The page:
NL prices increased from $139,542 in 2006 to $268,776 in 2012 (93% higher than 2006)
and the forecast for 2013 is $278,500 (100% higher than 2006)
From 2005 to 2012, CDN prices increased by 31%
Newfoundland and Labrador Housing Market
Prices, houses for sales and sales have increased dramatically since 2007
Prices are still strong, but sales seem to be returning to longer term trend
Newly completed and unabsorbed houses appear to be reaching some kind of steady
state, but have declined dramatically over the years, with a secondary peak in 2006
Expect prices to continue to increase, but at a moderate rate and sales are expected
to remain at around 4,500 in the short term
Fiscal Reality
Government Expenditures – A Comparison
NL expenditure 50% higher than CDN Ave, 43% higher than Maritime
Provinces ad 17% higher than SK (the next highest province)
Health Expenditure – A Comparison
Health Expenditure in NL is above the CDN Ave and this divergence
has become larger over time
Per Capita Expenditure on Health Care
– NL (2010)
Source: CIHI data
An aging population will put more pressure on health care costs within the province
If no other cost drivers change (doctor’s salaries, cost of band aids, etc.), then in 20 years
the median age (44 yrs) person’s health cost will double and double yet again in another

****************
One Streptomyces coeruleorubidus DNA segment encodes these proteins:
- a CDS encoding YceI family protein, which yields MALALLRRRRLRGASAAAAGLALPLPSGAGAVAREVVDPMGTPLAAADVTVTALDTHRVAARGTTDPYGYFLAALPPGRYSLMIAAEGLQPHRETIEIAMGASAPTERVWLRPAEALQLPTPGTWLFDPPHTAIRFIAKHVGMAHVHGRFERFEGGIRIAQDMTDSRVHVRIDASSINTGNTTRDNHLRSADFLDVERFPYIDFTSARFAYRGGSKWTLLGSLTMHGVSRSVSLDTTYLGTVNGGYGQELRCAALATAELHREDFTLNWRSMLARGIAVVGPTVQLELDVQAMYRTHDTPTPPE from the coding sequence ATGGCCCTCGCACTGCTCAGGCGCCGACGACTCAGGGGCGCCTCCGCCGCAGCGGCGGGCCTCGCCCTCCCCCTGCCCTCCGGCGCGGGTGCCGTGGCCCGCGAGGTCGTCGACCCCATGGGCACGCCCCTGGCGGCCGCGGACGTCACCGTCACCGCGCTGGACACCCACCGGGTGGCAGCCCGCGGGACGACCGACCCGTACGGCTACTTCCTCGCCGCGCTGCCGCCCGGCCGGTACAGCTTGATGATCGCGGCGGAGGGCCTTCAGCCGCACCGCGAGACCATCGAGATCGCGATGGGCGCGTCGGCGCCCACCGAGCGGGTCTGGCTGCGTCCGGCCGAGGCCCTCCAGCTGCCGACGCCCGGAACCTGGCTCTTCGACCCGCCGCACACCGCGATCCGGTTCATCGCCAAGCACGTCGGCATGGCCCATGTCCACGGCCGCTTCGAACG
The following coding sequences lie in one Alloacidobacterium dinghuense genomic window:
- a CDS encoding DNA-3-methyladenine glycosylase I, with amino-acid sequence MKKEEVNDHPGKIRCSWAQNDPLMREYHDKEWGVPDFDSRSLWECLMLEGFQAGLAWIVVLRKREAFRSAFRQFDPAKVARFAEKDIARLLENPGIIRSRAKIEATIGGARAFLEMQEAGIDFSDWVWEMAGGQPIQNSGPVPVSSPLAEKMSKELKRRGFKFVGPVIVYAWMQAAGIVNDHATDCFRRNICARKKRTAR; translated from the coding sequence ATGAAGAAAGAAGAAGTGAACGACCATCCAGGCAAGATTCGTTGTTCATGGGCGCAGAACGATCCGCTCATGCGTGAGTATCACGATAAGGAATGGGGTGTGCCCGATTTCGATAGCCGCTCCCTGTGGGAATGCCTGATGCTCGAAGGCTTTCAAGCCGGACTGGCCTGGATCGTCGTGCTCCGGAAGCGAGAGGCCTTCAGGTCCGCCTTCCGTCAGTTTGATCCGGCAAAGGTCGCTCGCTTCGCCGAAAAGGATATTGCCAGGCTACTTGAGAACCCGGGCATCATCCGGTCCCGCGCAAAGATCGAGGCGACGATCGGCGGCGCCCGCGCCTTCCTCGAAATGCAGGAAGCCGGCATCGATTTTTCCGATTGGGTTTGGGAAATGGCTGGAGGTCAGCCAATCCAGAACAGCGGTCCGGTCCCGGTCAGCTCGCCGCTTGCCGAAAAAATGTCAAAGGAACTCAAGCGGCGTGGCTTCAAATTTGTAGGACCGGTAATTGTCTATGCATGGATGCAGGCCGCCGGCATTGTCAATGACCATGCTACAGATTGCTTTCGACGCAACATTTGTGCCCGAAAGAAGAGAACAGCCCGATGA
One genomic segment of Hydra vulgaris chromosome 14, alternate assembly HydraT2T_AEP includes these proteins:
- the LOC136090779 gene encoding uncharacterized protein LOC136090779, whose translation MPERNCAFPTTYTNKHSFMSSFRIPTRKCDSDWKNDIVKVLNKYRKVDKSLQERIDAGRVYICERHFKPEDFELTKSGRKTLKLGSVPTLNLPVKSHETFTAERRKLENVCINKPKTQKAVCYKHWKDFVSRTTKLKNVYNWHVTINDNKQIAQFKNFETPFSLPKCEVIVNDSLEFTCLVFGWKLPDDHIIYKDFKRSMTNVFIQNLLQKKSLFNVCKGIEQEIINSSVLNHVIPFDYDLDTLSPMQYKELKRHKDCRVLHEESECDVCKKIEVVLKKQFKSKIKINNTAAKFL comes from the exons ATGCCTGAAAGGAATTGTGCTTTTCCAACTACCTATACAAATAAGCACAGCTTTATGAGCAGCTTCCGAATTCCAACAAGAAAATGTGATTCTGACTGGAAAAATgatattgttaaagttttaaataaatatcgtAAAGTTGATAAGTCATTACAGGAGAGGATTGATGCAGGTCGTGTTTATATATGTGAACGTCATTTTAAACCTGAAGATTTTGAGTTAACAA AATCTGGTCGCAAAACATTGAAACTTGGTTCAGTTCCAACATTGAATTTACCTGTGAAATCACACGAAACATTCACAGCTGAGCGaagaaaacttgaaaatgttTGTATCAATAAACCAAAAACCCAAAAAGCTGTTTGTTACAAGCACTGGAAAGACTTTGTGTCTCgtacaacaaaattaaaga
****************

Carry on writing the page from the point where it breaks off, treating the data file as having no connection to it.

10 years
Oil Prices
While government assumed oil prices in the order of $124/bbl at budget time,
prices have averaged $109.87 since April and $111.54 since August
Prices becoming more variable over time
The forecast was optimistic and will, according to Budget 2013, will result in a
deficit that is $430 million, not $250 million expected at Budget 2012
Oil Price Forecasts – Brent Crude
Oil price forecast used in the sustainability plan are in the middle of available public
forecasts and are certainly lower than those predicted by the 40 top forecasters
surveyed by Bloomberg ( Lloyds TSB Bank PLC, TD Bank, Citigroup, Barclays, CIBC, RBC ,
Deutsche Bank, Credit Suisse, Goldman Sacks, Bank of America Merrill Lynch, eg)
There should be no problem meeting $105 per barrel for the next three years
Government Deficits
There have been budget surpluses in six of last eight years. This is the first time
in our history, but, according to information released with the budget, we are
expecting two more years of deficit before returning to surplus
From 1949 to 1993, there were cash surpluses in only two years.
The cumulative surpluses in the last 10 years, according to the recent AG
report, were $3.5 B, while Accord payments over the same period was $5.0 B
Debt Servicing As a Percent of Revenue
Things have improved – there used to be $1 in every $4 required
to service the debt, but not $1 in $9
Without measures introduced in the sustainability plan, we are in
danger of going back to an ever increasing share of revenues
needed to cover debt servicing
Net Debt Government of NL